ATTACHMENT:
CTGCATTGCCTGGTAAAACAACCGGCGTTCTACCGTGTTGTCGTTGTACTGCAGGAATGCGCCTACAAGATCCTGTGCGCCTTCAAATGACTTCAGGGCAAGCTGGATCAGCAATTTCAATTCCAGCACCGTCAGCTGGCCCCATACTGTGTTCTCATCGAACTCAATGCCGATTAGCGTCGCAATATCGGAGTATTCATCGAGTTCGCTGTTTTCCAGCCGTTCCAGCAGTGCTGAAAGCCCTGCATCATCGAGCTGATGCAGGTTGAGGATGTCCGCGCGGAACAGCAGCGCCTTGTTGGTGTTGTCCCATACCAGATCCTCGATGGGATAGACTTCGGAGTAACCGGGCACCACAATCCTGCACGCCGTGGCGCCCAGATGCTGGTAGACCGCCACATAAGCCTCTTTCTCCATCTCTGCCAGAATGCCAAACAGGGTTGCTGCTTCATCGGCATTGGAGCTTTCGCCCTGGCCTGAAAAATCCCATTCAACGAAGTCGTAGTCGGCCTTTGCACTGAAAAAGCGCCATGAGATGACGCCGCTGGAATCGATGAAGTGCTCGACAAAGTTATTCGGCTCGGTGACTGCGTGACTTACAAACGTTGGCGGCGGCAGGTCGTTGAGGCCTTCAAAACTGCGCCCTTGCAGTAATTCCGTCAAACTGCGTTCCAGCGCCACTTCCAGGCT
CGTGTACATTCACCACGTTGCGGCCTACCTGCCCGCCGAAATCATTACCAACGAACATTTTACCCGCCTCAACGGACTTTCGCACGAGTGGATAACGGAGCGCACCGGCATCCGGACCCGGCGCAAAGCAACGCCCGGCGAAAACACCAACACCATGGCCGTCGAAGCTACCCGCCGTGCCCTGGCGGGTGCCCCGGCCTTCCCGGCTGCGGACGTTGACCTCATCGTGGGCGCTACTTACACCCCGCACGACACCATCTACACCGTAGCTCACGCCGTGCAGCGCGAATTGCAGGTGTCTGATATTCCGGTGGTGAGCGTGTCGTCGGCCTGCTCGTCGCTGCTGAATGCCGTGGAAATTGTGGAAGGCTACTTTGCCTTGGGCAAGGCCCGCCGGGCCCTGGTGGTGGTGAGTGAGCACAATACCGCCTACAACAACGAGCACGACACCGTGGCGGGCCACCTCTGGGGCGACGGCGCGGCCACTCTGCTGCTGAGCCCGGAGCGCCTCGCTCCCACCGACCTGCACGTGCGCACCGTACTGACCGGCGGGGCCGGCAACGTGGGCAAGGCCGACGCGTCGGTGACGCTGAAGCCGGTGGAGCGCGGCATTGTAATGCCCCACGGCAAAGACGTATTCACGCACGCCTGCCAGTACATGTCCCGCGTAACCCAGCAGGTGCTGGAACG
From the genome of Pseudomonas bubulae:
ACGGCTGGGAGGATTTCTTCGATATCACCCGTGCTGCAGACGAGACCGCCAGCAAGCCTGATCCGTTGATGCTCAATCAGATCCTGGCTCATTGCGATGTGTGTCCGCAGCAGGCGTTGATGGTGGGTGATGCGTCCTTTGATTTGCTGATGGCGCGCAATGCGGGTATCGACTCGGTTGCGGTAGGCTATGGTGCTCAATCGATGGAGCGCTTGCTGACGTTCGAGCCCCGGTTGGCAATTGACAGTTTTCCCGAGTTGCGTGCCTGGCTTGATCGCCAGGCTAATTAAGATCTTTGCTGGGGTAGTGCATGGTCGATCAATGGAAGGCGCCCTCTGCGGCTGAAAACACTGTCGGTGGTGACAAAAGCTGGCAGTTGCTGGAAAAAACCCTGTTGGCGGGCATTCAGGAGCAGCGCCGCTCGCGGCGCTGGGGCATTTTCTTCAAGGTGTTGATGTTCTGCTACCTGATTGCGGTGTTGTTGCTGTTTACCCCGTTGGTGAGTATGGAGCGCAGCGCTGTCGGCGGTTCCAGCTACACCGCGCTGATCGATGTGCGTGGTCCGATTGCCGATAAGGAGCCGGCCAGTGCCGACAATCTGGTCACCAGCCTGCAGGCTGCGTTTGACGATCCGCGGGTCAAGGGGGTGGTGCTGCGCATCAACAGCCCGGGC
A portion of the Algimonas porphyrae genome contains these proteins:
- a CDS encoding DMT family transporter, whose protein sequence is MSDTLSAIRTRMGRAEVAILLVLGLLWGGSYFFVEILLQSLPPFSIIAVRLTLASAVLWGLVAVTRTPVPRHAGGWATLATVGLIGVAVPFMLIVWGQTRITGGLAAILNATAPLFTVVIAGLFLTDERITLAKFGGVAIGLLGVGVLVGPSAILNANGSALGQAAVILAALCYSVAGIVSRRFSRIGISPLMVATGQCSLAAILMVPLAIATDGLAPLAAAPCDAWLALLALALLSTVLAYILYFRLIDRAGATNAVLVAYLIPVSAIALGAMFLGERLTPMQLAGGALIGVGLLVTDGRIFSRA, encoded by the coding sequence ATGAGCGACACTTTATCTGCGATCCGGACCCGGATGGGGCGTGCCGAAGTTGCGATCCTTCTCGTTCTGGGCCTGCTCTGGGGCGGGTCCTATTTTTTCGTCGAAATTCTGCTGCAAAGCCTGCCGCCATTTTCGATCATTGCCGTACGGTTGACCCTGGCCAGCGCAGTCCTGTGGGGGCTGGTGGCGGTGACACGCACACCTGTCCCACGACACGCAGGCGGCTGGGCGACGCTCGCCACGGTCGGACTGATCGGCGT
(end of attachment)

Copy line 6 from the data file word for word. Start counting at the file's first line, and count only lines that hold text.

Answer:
- a CDS encoding DMT family transporter, whose protein sequence is MSDTLSAIRTRMGRAEVAILLVLGLLWGGSYFFVEILLQSLPPFSIIAVRLTLASAVLWGLVAVTRTPVPRHAGGWATLATVGLIGVAVPFMLIVWGQTRITGGLAAILNATAPLFTVVIAGLFLTDERITLAKFGGVAIGLLGVGVLVGPSAILNANGSALGQAAVILAALCYSVAGIVSRRFSRIGISPLMVATGQCSLAAILMVPLAIATDGLAPLAAAPCDAWLALLALALLSTVLAYILYFRLIDRAGATNAVLVAYLIPVSAIALGAMFLGERLTPMQLAGGALIGVGLLVTDGRIFSRA, encoded by the coding sequence ATGAGCGACACTTTATCTGCGATCCGGACCCGGATGGGGCGTGCCGAAGTTGCGATCCTTCTCGTTCTGGGCCTGCTCTGGGGCGGGTCCTATTTTTTCGTCGAAATTCTGCTGCAAAGCCTGCCGCCATTTTCGATCATTGCCGTACGGTTGACCCTGGCCAGCGCAGTCCTGTGGGGGCTGGTGGCGGTGACACGCACACCTGTCCCACGACACGCAGGCGGCTGGGCGACGCTCGCCACGGTCGGACTGATCGGCGT